30. 30. Stock Index Futures <ul><li>Stock index futures are futures contracts written on broad-based measures of stock market performance (e.g., the S&P500 Stock Index) </li></ul><ul><li>Allow investors to participate in the general movements of the stock market </li></ul><ul><li>Stock indexes are quoted in terms of the index, but have a value of 500 times the index </li></ul>
  31. 31. Index Price (1 of 3) <ul><li>Index price is a technique used to price T-bill and other short-term securities futures contracts, by subtracting current yield from an index of 100 </li></ul><ul><li>This index changes the normal discount quote to one more consistent with other futures </li></ul>
  32. 32. Index Price (2 of 3) <ul><li>By using this pricing index, a long position gains when the price goes up and a short position gains when the price goes down </li></ul><ul><li>The index price is not the actual contract price, it must be calculated using the following formula: </li></ul>
  33. 33. Index Price (3 of 3) <ul><li>Price of a 90-day contract = </li></ul><ul><li>$1,000,000 - security's yield x 90 x $10,000 </li></ul><ul><li> 360 </li></ul>
  34. 34. Trading Strategies & Objectives <ul><li>Similar for financial and commodity futures </li></ul><ul><li>Financial institutions, large multinational firms, and pension funds and portfolio managers use interest rate, currency, and stock index futures to hedge </li></ul>
  35. 35. Speculation with Foreign Currency Contracts <ul><li>Speculation with foreign currency contracts </li></ul><ul><ul><li>investing with the expectation that the foreign currency will appreciate (long position) or depreciate (short position) relative to the US dollar </li></ul></ul>
  36. 36. Speculating with Interest Rate Futures <ul><li>Speculating with interest rate futures </li></ul><ul><ul><li>take position based on whether they feel interest rates will rise (short position because fixed-income security prices fall when interest rates rise) or fall (long position) </li></ul></ul><ul><li>Financial futures are used for spreading just as with commodities contracts </li></ul>
  37. 37. Stock Index Futures (1 of 4) <ul><li>Relatively new and most investors use them to speculate or hedge. The stock index options are used the same way </li></ul><ul><li>Successful use of stock index futures requires accurate prediction of the future course of the stock market </li></ul>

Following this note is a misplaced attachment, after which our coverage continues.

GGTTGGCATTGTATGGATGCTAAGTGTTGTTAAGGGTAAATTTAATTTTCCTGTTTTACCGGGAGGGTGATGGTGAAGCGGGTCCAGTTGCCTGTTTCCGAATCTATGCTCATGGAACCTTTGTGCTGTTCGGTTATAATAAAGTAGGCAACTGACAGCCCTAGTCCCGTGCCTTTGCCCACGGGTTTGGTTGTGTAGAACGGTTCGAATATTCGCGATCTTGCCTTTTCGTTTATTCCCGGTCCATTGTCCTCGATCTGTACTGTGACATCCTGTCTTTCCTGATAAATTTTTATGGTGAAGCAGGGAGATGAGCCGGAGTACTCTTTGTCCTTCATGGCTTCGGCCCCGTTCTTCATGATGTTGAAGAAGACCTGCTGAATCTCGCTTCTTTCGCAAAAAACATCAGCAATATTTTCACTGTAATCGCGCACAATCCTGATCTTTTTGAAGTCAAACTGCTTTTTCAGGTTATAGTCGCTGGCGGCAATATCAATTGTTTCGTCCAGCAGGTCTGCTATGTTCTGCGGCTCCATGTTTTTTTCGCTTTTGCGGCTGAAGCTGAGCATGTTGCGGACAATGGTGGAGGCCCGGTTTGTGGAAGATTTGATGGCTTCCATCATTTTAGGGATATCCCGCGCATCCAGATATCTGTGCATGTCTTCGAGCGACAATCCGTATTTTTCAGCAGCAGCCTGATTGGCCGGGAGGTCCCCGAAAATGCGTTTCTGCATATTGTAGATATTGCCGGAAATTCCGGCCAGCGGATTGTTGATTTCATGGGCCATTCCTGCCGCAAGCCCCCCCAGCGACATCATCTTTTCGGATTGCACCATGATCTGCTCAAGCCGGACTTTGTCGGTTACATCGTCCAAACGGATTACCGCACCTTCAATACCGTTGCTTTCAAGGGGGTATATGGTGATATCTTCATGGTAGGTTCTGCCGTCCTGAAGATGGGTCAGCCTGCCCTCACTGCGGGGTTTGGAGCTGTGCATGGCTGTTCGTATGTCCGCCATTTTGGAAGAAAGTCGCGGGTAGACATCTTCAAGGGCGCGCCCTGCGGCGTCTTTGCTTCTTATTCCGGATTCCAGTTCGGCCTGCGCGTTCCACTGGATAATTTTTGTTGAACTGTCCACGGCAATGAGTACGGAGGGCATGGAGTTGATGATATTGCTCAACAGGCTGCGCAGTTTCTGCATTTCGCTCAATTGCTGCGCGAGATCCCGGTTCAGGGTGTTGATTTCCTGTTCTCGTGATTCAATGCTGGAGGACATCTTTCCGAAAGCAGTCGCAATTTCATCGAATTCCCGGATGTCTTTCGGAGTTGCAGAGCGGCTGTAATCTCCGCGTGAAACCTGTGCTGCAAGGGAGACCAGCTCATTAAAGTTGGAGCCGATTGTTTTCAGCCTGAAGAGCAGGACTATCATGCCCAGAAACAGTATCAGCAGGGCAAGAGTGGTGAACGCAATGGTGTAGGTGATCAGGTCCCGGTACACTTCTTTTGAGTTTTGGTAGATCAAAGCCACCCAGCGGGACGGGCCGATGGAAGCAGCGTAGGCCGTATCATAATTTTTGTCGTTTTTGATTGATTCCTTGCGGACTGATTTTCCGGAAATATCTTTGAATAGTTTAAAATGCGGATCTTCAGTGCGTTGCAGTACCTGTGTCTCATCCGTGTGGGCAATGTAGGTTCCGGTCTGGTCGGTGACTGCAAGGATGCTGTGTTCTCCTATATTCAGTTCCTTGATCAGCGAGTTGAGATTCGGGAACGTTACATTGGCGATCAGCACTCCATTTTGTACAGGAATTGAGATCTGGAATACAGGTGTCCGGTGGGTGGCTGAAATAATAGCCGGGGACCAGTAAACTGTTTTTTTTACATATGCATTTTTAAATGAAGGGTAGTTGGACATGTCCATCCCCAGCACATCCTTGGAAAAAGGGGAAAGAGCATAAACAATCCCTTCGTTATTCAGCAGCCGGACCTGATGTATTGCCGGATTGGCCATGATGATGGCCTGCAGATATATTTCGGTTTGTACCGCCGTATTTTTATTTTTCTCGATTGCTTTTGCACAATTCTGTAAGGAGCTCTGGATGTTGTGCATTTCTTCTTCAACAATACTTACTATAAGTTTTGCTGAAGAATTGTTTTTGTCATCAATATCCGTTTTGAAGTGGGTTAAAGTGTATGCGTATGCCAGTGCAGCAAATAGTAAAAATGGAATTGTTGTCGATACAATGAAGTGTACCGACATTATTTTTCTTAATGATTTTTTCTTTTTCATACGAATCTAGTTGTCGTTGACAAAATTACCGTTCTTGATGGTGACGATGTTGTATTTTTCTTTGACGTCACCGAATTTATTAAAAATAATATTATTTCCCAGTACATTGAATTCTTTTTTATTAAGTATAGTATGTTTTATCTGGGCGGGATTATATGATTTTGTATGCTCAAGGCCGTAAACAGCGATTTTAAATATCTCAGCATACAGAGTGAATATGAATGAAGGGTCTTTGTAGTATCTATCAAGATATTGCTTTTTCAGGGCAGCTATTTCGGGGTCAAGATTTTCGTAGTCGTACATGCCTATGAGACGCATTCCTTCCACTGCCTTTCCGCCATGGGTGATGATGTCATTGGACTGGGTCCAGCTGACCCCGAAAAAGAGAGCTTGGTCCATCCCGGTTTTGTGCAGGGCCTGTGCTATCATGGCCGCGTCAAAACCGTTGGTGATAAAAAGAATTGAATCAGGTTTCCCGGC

38. 38. Stock Index Futures (2 of 4) <ul><li>Speculators take long positions when they feel the market will rise and short positions when they feel the market will fall </li></ul><ul><li>An investor can hedge a diversified portfolio of stocks with a stock index future </li></ul>
  39. 39. Stock Index Futures (3 of 4) <ul><li>This is not likely to be a perfect hedge </li></ul><ul><ul><li>the investor's holdings are unlikely to precisely match the composition of the index used in the contract </li></ul></ul><ul><li>OTC and highly volatile stocks probably require more protection in the form of additional offsetting futures contracts </li></ul><ul><ul><li>it is hard to find appropriate indexes that would represent such stocks </li></ul></ul>
  40. 40. Stock Index Futures (4 of 4) <ul><li>With hedging, an investor can protect against a long (short) position. If he owns a foreign stock, the investor can hedge against the dollar declining relative to the currency of the foreign investment </li></ul>
  41. 41. Financial Futures <ul><li>Financial futures can be used by individual investors, but they must recognize the high risk and be prepared to cover some losses </li></ul>
  42. 42. Options On Futures <ul><li>Puts and calls on futures contracts are offered in the organized options and futures markets </li></ul><ul><li>These are standardized options contracts </li></ul><ul><ul><li>The key difference between futures and options on futures is that the option limits the investor's loss exposure to the price paid for the option-not so on the futures contract </li></ul></ul>
  43. 43. Case Review <ul><li>Billy Jo and Danielle Hobert </li></ul><ul><ul><li>Review case and questions 4, 5, 17, 18, 19, 20 and 24, Volume III </li></ul></ul><ul><li>Paul and Kristi Roth </li></ul><ul><ul><li>Review case and questions 7, 8, 9, 10, 11 12, 13, 18 and 20, Volume III </li></ul></ul>